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The xeroderma pigmentosum pathway: decision tree analysis of DNA quality


Naegeli, H; Sugasawa, K (2011). The xeroderma pigmentosum pathway: decision tree analysis of DNA quality. DNA Repair, 10(7):673-683.

Abstract

The nucleotide excision repair (NER) system is a fundamental cellular stress response that uses only a handful of DNA binding factors, mutated in the cancer-prone syndrome xeroderma pigmentosum (XP), to detect an astounding diversity of bulky base lesions, including those induced by ultraviolet light, electrophilic chemicals, oxygen radicals and further genetic insults. Several of these XP proteins are characterized by a mediocre preference for damaged substrates over the native double helix but, intriguingly, none of them recognizes injured bases with sufficient selectivity to account for the very high precision of bulky lesion excision. Instead, substrate versatility as well as damage specificity and strand selectivity are achieved by a multistage quality control strategy whereby different subunits of the XP pathway, in succession, interrogate the DNA double helix for a distinct abnormality in its structural or dynamic parameters. Through this step-by-step filtering procedure, the XP proteins operate like a systematic decision making tool, generally known as decision tree analysis, to sort out rare damaged bases embedded in a vast excess of native DNA. The present review is focused on the mechanisms by which multiple XP subunits of the NER pathway contribute to the proposed decision tree analysis of DNA quality in eukaryotic cells.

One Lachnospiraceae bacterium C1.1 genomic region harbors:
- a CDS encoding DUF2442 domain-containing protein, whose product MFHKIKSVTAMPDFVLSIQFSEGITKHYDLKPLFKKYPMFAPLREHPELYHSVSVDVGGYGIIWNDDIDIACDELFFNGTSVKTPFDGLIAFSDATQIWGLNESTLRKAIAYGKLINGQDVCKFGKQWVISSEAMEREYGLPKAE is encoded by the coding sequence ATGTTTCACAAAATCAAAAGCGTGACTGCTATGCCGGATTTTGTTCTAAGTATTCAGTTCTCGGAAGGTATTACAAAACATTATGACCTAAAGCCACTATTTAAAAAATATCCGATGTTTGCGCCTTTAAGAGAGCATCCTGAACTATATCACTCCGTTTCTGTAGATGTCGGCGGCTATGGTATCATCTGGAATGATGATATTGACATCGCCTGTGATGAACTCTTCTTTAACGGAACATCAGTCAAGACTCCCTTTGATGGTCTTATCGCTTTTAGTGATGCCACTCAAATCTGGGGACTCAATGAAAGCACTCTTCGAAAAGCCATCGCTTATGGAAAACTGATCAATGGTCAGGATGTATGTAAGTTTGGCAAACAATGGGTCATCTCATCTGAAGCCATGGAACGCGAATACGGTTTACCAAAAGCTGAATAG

Abstract

The nucleotide excision repair (NER) system is a fundamental cellular stress response that uses only a handful of DNA binding factors, mutated in the cancer-prone syndrome xeroderma pigmentosum (XP), to detect an astounding diversity of bulky base lesions, including those induced by ultraviolet light, electrophilic chemicals, oxygen radicals and further genetic insults. Several of these XP proteins are characterized by a mediocre preference for damaged substrates over the native double helix but, intriguingly, none of them recognizes injured bases with sufficient selectivity to account for the very high precision of bulky lesion excision. Instead, substrate versatility as well as damage specificity and strand selectivity are achieved by a multistage quality control strategy whereby different subunits of the XP pathway, in succession, interrogate the DNA double helix for a distinct abnormality in its structural or dynamic parameters. Through this step-by-step filtering procedure, the XP proteins operate like a systematic decision making tool, generally known as decision tree analysis, to sort out rare damaged bases embedded in a vast excess of native DNA. The present review is focused on the mechanisms by which multiple XP subunits of the NER pathway contribute to the proposed decision tree analysis of DNA quality in eukaryotic cells.

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Additional indexing

Item Type:Journal Article, refereed, original work
Communities & Collections:05 Vetsuisse Faculty > Institute of Veterinary Pharmacology and Toxicology
Dewey Decimal Classification:570 Life sciences; biology
Language:English
Date:15 July 2011
Deposited On:27 Feb 2012 15:03
Last Modified:05 Apr 2016 15:39
Publisher:Elsevier
ISSN:1568-7856
Publisher DOI:https://doi.org/10.1016/j.dnarep.2011.04.019
PubMed ID:21684221

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